It has been so much fun to post about Stephanie Lake and Bonnie Cashin all week. Now it is my turn to talk a little about my experiences with the innovative creator, Bonnie Cashin.
Bonnie Cashin as I remember her.
One thing I don’t think I have mentioned during my Fashion Flashback ramblings is that I was well aware of the fashion icons I was working with. They were all very much my idols when I was growing up and reading all my fashion magazines (I would check the newsstand, a couple of blocks from my home, on an almost daily basis to see if the new Vogue, Seventeen, Harper’s Bazaar had arrived, the newsstand owner always saved copies for me). I clipped them and did inspiration boards of my favorite fashions, models, designers, colors, etc. I don’t remember ever not loving the glamour of the industry and started sewing for my dolls and making clothing for my Brenda Starr paper dolls at a very early age. As I got older I along with my Mother, Ruth, made all my clothes. I never wanted what anyone else had. Can you imagine how exciting it was for me to work with and, in many instances, be able to call, these pillars of my industry, my friends?
Bonnie Cashin was one of them. She often came to the Chicago store and on a couple of occasions visited our Old Orchard store as well. As was usual with our visiting designers we did formal commentated morning staff presentations as well as formal shows for clients. Bonnie’s collection, she did some exclusive items for Saks Fifth Avenue at the time, was always totally different from any other designer, for that matter any designer now. They were right up my alley, I loved the casual elegance of the fabric, the practically of the designs but most importantly I loved the creativity and joyousness of the designer. We hit it off immediately and would chat on trips to and from the airport as well as in between shows. On more than one occasion she decided she wanted me to be in the shows, I was a sample size then! I had done a couple of bridal shows when I began at Saks but modeling wasn’t my career path. I was, of course, very excited to be chosen to model for her. What I find amusing now, certainly not then, was that I was producing the shows, lining up the models, calling the runs, etc. and I would call out a certain number and the model didn’t appear. I thought this strange…in those days I had each model, maybe two, in a fitting room and they would dress and get into the lineup. Where was the model!!!! Silly Nena, the model was me! So much for my modeling career. Once I realized I was in the show it was great fun for a change.
Here is a three piece outfit of mine that I donated to the Costume Collection at the Chicago History Museum. I loved this outfit, of course, I did it is green and looks like the new Pantone color, Greenery, for 2017! The wool jersey stripe dress has a collar that snaps on the sides to form a funnel neck, you see it down here, it is trimmed in leather, which could peek out from the leather dress and/or under the looped wool mohair coat.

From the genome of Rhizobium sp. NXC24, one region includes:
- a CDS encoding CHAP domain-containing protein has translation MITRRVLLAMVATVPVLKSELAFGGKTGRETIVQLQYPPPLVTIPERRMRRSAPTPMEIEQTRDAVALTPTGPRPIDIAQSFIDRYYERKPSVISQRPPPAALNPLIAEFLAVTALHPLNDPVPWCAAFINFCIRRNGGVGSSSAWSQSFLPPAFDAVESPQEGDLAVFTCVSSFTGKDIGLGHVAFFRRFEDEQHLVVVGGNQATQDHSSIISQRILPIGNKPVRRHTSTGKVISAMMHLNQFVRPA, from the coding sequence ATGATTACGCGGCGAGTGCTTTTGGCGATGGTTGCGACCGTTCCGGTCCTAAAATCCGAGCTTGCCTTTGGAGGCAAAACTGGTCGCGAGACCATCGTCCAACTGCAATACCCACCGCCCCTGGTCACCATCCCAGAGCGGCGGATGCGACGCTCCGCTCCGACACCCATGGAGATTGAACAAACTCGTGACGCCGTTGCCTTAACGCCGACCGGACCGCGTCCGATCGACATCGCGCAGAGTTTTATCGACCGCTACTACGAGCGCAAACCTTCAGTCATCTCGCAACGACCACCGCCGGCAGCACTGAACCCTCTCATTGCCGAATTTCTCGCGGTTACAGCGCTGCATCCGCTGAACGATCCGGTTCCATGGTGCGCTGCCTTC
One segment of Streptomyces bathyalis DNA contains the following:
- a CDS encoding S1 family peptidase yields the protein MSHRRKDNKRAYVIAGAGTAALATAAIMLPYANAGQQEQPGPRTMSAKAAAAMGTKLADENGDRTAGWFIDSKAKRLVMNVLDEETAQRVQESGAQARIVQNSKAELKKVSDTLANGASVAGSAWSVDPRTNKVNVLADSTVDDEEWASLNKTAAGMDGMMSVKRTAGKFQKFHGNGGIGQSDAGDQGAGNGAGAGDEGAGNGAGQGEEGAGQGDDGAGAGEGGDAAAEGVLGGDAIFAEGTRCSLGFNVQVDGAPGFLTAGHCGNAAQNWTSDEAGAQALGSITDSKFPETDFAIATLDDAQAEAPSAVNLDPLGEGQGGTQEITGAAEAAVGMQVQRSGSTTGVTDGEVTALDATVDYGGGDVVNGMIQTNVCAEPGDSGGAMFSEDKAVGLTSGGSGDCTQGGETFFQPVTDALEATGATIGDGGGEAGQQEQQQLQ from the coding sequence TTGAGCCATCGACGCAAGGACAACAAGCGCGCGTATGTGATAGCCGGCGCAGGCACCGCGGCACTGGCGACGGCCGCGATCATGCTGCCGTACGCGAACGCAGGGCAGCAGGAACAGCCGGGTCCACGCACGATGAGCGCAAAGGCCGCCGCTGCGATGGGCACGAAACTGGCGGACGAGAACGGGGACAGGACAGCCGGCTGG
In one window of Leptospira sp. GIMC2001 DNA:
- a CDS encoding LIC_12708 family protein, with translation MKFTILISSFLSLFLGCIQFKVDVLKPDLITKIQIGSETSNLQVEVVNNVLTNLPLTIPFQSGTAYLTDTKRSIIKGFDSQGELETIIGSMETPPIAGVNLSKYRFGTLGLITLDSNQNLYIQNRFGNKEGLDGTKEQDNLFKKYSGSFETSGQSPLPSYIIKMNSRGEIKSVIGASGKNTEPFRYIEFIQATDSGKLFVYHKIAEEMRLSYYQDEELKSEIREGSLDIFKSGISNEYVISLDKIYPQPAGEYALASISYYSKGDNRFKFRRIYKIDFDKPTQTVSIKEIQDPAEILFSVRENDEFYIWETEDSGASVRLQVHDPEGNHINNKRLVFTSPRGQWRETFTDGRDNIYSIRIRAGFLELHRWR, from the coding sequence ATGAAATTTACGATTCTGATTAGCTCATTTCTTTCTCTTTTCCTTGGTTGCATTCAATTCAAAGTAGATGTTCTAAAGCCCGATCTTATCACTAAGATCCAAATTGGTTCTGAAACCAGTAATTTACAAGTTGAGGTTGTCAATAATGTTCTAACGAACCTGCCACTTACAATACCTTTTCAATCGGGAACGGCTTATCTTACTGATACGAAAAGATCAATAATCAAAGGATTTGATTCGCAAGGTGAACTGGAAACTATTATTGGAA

All above photos courtesy of the Costume Collection at the Chicago History Museum, taken especially for nenasnotes.
I remember when we no longer showed Sophie garments in the Annual St. Luke’s Fashion Show (now the Rush Woman’s Board Fashion Show, which just celebrated it’s 90th Annual Fashion Show!) I took a chance and totally changed direction and decided to present Bonnie Cashin on our group of models, all society ladies. Her collection that season was inspired by Native Americans and I even had the models wear moccasins, it was a huge hit, totally against what everyone was expecting Saks Fifth Avenue to present. Great fun.
A look that I showed at the St. Luke’s Fashion Show. Photo courtesy of Stephanie Lake.
Poster by Steven Stipelman, I adore his work. This poster hung on my office wall along with one he did of a Norman Norell gown. Both posters are now in the Nena Ivon Archives at Columbia College Chicago. I took this, not beautifully cropped, image with my iPhone.
Bonnie Cashin was awarded many honors in her career, two I find unique are her medallion on the Fashion Walk of Fame in New York (someone really needs to photograph these beautifully and do a book…they are quite amazing!). The other is the Sports Illustrated American Sportswear Design Awards which she received in 1958, it’s third year, I mentioned the Award in my post on Anne Fogarty. Bonnie was not present to accept her award for the “Sporting Look Award”, she was, according to a Sports Illustration account, “barnstorming”, as Bonnie called her travels, in Europe and India
The joy of having been exposed to the creativity and the humanity of Bonnie Cashin was a huge bonus in my career. There wasn’t anyone like her before she came on the design scene and there isn’t anyone like her now!!!! Again, thank you Stephanie Lake for bringing our Bonnie to the world, she would have loved it as she loved you! Fashion History made better and more complete!
“Bonnie Cashin: Chic Is Where You Find It” (https://www.amazon.com/Bonnie-Cashin-Chic-Where-Find/dp/0847848051).